With the help of a smooth talking tomcat, a family of Parisian felines set to inherit a fortune from their owner try to make it back home after a jealous butler kidnaps them and leaves them in the country.
Retired madame Adelaide Bonfamille enjoys the good life in her Paris villa with even classier cat Duchess and three kittens: pianist Berlioz, painter Toulouse and sanctimonious Marie. When loyal butler Edgar overhears her will leaves everything to the cats until their death, he drugs and kidnaps them. However retired army dogs make his sidecar capsize on the country. Crafty stray cat Thomas O'Malley takes them under his wing back to Paris. Edgar tries to cover his tracks and catch them at return, but more animals turn on him, from the cart horse Frou-Frou to the tame mouse Roquefort and O'Malley's jazz friends.Written by
The last of Disney's Untouchables to be released on home video. See more »
The color of the ribbon on the cats' basket is normally blue, but as Edgar makes his second escape from the dogs with it, it is pink. See more »
Roquefort the Mouse:
Duchess... kittens... in trouble. Butler did it.
Duchess and kittens in trouble? There's no time to lose! You go and get Scat Cat and his gang of alley cats.
Roquefort the Mouse:
[nods and starts to head off, then realises what O'Malley has said]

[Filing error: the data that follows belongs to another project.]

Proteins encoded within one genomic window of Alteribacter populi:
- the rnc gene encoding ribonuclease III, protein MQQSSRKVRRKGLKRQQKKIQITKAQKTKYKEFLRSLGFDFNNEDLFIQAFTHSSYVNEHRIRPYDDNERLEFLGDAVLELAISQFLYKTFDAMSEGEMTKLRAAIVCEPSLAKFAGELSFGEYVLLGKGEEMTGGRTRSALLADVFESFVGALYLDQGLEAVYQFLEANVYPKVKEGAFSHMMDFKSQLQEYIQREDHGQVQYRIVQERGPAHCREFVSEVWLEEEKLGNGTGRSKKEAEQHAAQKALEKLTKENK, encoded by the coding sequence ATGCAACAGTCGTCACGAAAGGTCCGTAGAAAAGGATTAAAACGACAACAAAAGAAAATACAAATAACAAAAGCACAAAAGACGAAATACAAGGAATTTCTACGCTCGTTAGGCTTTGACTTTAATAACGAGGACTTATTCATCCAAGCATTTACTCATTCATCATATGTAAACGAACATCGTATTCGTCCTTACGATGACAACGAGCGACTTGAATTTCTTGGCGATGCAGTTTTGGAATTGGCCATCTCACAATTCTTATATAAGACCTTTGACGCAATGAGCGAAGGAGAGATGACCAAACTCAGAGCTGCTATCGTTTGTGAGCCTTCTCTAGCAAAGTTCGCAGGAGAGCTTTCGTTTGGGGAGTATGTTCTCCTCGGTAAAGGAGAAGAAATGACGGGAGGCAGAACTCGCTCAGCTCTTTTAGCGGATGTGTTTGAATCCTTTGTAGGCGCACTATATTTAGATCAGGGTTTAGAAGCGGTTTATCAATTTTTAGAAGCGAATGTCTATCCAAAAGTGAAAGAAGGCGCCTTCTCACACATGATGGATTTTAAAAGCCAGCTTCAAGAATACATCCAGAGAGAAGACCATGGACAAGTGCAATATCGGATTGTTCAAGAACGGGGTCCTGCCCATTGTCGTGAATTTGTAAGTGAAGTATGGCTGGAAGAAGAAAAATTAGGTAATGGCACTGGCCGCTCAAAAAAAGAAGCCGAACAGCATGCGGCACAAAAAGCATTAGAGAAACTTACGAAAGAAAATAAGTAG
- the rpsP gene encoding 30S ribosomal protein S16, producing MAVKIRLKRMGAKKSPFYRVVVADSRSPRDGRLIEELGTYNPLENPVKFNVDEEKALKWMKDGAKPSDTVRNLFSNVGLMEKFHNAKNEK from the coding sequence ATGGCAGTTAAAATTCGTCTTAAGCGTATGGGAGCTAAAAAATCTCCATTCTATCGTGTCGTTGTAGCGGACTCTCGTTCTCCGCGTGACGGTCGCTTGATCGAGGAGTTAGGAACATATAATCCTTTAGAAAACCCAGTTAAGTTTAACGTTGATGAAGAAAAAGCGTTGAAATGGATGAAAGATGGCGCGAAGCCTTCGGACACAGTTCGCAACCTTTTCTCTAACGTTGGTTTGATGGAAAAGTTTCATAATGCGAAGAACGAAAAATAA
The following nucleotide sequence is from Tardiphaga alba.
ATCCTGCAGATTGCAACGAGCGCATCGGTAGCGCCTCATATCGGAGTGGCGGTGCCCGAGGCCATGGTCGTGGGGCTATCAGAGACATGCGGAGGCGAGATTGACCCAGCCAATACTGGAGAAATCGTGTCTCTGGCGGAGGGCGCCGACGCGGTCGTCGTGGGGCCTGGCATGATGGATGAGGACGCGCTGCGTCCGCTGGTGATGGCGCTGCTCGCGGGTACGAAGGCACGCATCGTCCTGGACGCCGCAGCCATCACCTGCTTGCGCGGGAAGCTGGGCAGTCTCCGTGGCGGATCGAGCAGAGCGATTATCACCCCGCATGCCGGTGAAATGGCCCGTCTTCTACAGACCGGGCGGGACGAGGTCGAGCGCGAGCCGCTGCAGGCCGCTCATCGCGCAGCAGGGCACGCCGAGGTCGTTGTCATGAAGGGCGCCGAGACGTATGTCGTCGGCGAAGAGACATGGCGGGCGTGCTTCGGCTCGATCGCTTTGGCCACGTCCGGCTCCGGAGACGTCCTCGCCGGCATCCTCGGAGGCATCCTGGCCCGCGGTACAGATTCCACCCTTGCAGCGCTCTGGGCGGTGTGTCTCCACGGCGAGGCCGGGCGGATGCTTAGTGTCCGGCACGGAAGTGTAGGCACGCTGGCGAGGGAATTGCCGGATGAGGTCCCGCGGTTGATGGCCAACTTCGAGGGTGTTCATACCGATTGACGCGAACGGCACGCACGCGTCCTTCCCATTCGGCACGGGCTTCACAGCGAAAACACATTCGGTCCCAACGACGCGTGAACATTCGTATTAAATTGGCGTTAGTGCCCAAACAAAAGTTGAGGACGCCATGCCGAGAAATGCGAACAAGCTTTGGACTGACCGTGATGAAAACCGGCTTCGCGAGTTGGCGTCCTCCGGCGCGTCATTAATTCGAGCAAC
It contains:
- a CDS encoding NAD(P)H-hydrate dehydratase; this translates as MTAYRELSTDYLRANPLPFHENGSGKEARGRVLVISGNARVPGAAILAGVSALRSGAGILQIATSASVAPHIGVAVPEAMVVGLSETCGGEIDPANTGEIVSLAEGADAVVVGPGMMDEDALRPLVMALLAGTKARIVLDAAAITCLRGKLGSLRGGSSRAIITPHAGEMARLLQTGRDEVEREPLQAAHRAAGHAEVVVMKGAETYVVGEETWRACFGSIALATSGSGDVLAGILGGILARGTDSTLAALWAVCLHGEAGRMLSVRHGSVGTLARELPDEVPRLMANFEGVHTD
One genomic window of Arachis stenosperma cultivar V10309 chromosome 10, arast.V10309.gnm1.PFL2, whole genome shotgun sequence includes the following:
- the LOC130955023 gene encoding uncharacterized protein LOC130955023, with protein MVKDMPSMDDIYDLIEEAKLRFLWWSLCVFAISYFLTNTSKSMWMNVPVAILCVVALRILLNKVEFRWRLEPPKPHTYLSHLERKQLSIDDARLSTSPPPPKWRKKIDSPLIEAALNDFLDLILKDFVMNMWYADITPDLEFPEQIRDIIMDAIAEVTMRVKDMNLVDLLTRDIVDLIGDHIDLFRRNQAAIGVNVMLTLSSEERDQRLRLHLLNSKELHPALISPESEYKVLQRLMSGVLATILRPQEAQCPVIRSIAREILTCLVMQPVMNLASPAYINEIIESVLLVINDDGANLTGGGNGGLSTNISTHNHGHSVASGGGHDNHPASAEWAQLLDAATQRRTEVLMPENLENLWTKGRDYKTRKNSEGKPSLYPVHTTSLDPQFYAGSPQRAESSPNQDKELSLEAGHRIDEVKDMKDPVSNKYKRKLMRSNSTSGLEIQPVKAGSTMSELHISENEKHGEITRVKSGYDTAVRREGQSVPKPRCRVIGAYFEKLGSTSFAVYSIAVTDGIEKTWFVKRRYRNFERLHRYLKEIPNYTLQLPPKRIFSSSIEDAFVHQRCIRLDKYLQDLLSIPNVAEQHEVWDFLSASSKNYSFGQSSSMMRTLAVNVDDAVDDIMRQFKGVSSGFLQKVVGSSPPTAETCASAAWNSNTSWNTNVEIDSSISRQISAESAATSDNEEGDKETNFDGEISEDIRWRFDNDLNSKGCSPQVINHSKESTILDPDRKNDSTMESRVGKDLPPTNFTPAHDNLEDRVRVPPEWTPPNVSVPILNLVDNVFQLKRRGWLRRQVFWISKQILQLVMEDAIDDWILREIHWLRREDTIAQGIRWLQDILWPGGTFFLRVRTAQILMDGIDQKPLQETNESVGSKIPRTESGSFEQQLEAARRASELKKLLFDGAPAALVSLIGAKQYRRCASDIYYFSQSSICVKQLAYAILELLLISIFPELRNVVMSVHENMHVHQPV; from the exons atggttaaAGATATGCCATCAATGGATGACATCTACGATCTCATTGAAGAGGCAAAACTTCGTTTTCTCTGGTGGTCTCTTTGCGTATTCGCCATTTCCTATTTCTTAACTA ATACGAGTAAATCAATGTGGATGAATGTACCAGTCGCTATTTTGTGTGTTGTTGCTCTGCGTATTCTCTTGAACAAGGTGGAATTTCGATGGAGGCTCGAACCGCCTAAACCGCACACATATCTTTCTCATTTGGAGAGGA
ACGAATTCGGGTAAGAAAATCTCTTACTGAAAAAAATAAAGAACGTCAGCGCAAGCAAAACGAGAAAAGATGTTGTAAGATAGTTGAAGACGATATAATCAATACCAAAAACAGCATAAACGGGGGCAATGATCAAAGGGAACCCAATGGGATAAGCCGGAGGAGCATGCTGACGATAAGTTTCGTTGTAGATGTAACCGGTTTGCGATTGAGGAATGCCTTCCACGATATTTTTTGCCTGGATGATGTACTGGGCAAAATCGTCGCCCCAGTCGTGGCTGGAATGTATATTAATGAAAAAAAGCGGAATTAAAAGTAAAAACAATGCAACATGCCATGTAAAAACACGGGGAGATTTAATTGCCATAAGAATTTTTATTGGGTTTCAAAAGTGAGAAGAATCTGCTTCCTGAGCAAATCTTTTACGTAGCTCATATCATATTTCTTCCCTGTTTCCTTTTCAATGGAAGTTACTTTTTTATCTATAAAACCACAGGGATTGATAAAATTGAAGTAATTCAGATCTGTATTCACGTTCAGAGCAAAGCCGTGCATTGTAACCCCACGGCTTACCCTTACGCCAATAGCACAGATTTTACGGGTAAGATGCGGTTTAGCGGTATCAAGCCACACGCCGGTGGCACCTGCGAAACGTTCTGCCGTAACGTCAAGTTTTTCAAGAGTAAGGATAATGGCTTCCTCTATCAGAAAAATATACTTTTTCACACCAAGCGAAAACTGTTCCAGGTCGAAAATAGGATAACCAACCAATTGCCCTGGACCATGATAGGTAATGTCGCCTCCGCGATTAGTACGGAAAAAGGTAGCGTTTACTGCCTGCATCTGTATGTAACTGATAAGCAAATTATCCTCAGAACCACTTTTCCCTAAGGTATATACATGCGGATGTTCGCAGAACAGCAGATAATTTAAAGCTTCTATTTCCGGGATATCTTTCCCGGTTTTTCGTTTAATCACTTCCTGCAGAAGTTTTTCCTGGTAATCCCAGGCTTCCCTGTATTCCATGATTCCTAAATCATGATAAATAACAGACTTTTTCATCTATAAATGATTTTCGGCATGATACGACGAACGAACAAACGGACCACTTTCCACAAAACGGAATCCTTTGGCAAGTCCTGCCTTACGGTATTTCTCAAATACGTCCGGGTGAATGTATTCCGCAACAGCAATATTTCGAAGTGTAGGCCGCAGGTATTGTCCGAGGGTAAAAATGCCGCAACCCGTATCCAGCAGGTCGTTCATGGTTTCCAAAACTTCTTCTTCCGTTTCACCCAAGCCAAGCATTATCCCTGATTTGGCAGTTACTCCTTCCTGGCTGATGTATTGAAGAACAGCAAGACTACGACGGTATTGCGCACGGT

A-alley cats? But I'm a mouse!
See more »
At the end of the final reprise of "Everybody Wants to Be a Cat" Lafayette says, "Hey, Napoleon. That sounds like the end". Napoleon responds, "Wait a minute. I'm the leader, I'll say when it's the end". The title "The End" bumps into Napoleon's head and he says, "It's the end". The title then throbs to the music. During the final fade out we hear Toulouse say "Oh, yeah." See more »
In the Italian version, for dubbing reasons, while the two geese Abigail and Amelia kept their English accents, Thomas O'Malley was made Italian, called Romeo and spoke with a heavy Roman accent (he claimed to be from the Coliseum). See more »
Superb Visual Style and Humor in one of Disney's best!
Complaints from previous commentators that "the pencil marks show" in the animated art shows that they miss the point entirely. The visual style is deliberately similar to what was used in '101 Dalmatians' with the characters having a deliberately sketchy look--an art style used to great effect in this and several other Disney movies. Far from being "weak animation", this is one of the very best works produced by the Disney artists. The color is superb, the humor is constant and the mere fact that the storyline bears a resemblance to the 'Dalmatians' plot does nothing to weaken the film. Upon release, it was an enormous success and has made even more money in subsequent theatrical revivals. Viewers who make comments about the art work, don't seem to realize that the "sketchy" look was what the artists sought--it has nothing whatsoever to do with careless art work. All the voices are extremely well done--Eva Gabor as the Duchess and Phil Harris as Thomas O'Malley are perfect. The slapstick comedy involving the bumbling butler and the dogs is priceless! This is another great Disney film that children and adults can enjoy equally.
47 of 57 people found this review helpful.
Was this review helpful to you?
| Report this